Fifteen days to go before the cross-party Royal Charter on press regulation is sealed, and there is no let-up in what has become a veritable tsunami of scare stories and phony assertions. And one look at the Maily Telegraph and Daily Mail gives the impression that the titles are locked in some form of arms race to spin the most fanciful yarn about the whole affair.
Paradoxically, it is the Telegraph that has brought forth the most straightforward slice of crude hokum: Tim Walker, who modestly describes himself as “Award winning Telegraph diarist, theatre critic, author and broadcaster”, has taken one item from Tom Parker Bowles’ Facebook page and extrapolated from it to produce the false assumption that this reflects the opinion of the Queen.
Parker Bowles had spoken approvingly of Fraser Nelson’s flagrantly dishonest piece for the Mail On Sunday (duly filleted here on Zelo Street yesterday), something which he is freely entitled to do. But the idea that his opinion of one article equals Brenda’s view of the press regulation debate is just coming it. And talk of her being able to summon editors is meaningless.
But it’s a prime example of how investigative journalism for all too many who scrabble around the dunghill that is Grubstreet has mutated into trawling social media as a substitute for actually, well, investigating. Meanwhile, over at the Mail, another well-known device has been deployed today, that of the appeal to authority by engaging the services of A Very Important Historian.
Robert Harris is the name in the frame for the latest assault by the legendarily foul mouthed Paul Dacre, comparing independent press regulation to the Dreyfus affair in 1890s France. This is magnificent, but it is not credible: the idea that the Government of the day would manipulate a press regulator that has been designed from the start to be independent of it is plainly ridiculous.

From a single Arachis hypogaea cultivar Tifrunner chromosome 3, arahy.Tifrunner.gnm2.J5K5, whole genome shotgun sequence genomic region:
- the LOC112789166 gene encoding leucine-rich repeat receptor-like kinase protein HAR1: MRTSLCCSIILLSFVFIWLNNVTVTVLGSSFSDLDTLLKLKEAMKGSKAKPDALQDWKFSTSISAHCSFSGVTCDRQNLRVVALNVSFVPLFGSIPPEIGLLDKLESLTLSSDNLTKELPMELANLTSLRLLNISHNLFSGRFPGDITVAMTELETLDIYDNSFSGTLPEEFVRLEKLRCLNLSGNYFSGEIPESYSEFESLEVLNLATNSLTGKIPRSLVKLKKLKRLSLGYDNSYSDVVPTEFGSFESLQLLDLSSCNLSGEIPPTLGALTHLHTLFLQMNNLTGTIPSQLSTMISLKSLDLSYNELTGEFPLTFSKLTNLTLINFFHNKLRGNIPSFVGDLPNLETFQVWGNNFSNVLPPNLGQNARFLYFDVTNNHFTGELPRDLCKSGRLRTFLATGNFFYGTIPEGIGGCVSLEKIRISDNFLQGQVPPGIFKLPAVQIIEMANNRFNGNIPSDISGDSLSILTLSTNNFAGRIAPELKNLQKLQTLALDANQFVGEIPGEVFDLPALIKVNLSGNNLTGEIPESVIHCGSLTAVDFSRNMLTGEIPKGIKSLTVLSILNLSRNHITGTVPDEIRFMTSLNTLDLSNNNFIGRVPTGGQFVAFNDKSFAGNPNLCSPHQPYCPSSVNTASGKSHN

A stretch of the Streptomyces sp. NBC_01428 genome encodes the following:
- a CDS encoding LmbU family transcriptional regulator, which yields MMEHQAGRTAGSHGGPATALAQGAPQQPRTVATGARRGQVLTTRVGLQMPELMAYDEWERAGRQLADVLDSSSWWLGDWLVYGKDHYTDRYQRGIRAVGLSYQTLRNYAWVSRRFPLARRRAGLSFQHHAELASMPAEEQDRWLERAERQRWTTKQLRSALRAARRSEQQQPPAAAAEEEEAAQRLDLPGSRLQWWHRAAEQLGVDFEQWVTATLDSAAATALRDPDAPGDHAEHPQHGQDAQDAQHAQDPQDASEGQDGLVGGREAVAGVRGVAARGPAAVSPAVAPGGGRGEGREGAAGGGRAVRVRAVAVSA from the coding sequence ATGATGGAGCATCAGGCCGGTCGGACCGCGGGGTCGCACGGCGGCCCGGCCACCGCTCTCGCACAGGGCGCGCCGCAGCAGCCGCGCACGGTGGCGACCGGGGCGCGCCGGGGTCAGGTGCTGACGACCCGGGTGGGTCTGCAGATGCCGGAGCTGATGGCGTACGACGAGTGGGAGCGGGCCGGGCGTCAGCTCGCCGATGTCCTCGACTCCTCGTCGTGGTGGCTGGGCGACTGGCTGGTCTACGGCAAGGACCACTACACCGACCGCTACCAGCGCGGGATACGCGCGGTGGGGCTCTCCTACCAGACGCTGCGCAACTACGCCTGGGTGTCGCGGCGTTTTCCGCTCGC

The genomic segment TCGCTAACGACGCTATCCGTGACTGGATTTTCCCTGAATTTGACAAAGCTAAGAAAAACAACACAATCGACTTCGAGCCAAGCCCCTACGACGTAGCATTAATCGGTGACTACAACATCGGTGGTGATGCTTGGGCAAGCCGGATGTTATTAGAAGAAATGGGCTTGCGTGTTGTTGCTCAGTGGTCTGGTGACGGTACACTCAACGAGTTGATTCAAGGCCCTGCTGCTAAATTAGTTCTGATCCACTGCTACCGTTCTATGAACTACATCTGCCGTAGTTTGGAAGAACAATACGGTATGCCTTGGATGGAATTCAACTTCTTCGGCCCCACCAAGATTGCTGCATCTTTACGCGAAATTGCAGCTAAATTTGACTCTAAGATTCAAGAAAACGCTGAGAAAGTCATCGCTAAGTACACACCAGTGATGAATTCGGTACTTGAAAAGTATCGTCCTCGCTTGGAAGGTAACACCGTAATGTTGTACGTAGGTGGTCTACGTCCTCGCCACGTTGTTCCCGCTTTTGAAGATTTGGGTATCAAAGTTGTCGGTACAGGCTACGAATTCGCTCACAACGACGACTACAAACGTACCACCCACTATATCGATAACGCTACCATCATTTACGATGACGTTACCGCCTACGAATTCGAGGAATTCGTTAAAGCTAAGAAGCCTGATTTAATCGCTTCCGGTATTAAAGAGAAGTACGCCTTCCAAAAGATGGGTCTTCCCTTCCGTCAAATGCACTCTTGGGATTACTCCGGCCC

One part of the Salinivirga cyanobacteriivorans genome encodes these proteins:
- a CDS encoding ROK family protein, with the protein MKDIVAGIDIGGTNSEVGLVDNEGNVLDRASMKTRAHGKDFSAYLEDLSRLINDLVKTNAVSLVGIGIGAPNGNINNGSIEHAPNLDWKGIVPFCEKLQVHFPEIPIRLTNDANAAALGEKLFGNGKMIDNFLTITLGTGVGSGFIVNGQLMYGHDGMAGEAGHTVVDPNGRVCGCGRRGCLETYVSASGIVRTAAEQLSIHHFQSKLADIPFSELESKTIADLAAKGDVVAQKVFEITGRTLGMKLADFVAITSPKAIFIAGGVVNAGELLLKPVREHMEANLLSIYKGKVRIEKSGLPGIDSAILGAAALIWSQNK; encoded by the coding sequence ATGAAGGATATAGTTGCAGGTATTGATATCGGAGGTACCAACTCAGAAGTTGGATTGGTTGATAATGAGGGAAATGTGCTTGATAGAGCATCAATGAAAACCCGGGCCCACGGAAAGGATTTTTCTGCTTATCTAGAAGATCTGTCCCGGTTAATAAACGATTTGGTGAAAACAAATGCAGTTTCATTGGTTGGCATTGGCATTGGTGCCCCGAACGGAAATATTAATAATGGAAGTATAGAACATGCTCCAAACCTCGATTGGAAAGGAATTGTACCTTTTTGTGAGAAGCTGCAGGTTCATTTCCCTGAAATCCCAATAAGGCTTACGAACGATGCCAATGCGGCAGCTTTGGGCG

And Harris, like Dacre, appears not to have bothered reading up on the Charter proposals: there is no prior restraint provision, nor should there be in a free press. So his idea that a regulator would step in and stop, or censor, publication is blatantly dishonest. And it is interesting that the Mail once again obsesses over episodes from history that involve rabid anti-Semitism.
But the real gem from Harris is where he tells “how vital it is to have newspapers willing to defy not only the conventional opinions of the great and the good, but even — if necessary — the law”. Did someone tell him that the paper his article appears in has spent the past week obsessing over the deeply subversive Guardian, and suggesting that its NSA revelations are treasonable, and therefore actionable?
If this is today’s level of desperation, things can only get worse, and very soon.